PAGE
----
Since you should never try to rephrase what has already been perfectly stated, I’ll quote in full the principle behind this blog:
“Beauty, like all other qualities presented to human experience, is relative; and the definition of it becomes unmeaning and useless in proportion to its abstractness. To define beauty, not in the most abstract but in the most concrete terms possible, to find, not its universal formula, but the formula which expresses most adequately this or that special manifestation of it, is the aim of the true student of aesthetics.”
This is the theory of Walter Pater, in his Preface to The Renaissance (1873), a book more famous for the outrage generated by the book’s Conclusion, though the Preface deserves as much attention. After offering a general principle of aesthetics, Pater suggests that the starting point for this individual journey is, in each case, to ask questions:
“What is this song or picture, this engaging personality presented in life or in a book, to me? What effect does it really produce on me? Does it give me pleasure? And if so, what sort of degree or pleasure? How is my nature modified by its presence, and under its influence?”
This approach to aesthetics is as much about self-discovery as criticism. It certainly depends on the former preceding the latter. It also means we don’t have to grapple with the daunting weight of scholarship on the subject of aesthetics and art that has accumulated over the last 150 years, though it isn’t clear that this scholarship has advanced much beyond the principle outlined by Pater above, or as neuroscientist Dick Schwaab has it, ‘Art is beauty in the brain of the beholder’.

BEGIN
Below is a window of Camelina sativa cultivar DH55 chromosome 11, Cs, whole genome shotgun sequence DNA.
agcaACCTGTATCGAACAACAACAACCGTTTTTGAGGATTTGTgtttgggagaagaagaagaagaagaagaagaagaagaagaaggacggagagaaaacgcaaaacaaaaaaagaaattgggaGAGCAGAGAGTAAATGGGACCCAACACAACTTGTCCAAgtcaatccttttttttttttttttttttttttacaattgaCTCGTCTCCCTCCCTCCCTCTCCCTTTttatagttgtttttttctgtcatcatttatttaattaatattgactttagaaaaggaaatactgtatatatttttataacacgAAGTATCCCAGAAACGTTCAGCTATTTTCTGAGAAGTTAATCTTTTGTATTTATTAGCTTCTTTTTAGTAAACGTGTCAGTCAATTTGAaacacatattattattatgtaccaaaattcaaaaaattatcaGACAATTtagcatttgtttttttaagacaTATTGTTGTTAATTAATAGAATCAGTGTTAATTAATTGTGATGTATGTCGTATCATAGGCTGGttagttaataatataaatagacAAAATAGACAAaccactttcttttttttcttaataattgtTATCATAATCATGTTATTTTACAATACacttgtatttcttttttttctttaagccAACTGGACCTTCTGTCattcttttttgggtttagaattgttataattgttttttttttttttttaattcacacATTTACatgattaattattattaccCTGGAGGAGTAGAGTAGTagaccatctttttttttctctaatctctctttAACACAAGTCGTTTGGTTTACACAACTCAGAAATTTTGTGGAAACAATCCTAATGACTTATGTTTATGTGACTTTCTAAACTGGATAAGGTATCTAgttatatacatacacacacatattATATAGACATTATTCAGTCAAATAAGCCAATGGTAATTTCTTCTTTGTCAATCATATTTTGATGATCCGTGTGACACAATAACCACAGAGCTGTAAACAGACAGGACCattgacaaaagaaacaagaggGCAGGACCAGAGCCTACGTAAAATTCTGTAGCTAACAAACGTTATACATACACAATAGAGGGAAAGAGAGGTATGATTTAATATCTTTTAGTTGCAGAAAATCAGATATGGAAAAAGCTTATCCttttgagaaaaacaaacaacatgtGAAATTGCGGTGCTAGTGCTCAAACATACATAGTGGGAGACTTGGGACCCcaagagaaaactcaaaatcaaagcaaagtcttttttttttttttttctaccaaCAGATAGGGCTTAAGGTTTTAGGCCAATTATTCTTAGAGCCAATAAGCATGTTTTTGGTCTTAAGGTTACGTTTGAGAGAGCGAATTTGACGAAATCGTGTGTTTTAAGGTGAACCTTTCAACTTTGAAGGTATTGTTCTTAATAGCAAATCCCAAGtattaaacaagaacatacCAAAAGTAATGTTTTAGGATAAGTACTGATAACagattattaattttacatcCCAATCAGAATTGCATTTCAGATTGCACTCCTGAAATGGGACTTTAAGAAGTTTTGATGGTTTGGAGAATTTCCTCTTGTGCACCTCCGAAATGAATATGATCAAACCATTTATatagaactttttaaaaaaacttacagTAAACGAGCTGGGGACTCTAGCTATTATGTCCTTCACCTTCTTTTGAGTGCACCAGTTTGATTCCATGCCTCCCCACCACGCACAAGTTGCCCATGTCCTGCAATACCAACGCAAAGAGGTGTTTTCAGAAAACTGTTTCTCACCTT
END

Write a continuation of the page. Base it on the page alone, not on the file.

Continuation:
In any case, I don’t have the credentials to engage with this body of theory. All I have, in common with millions of others who have dabbled in creative writing, is what Orwell described as ‘aesthetic enthusiasm’, the ‘perception of beauty in the external world’ and on occasion, the ‘desire to share an experience which one feels is valuable and ought not to be missed.’
In his famous Conclusion to The Renaissance, Pater outlined an potential approach to life. Reading those words crystallised for me a diversity of unconnected thoughts and theories into one worthy ideal:
‘Every moment some form grows perfect in hand or face; some tone on the hills or the sea is choicer than the rest; some mood of passion or insight or intellectual excitement is irresistibly real and attractive to us – for that moment only. Not the fruit of experience, but experience itself is the end.’
In the next paragraph, Pater sums this up in more vivid terms:
‘To burn always with this hard, gem-like flame, to maintain this ecstasy, is success in life.’
I can’t promise insight as pure or writing as polished as Pater, and I will be far less discriminating. You will find a jumble sale of art, music and movies, from analysis of 1960s rock to impressions of Giotto’s paintings and the definitive ranking of Star Wars films. It is a completely selfish endeavour, but I hope that it might, here and there, prove of some interest to others.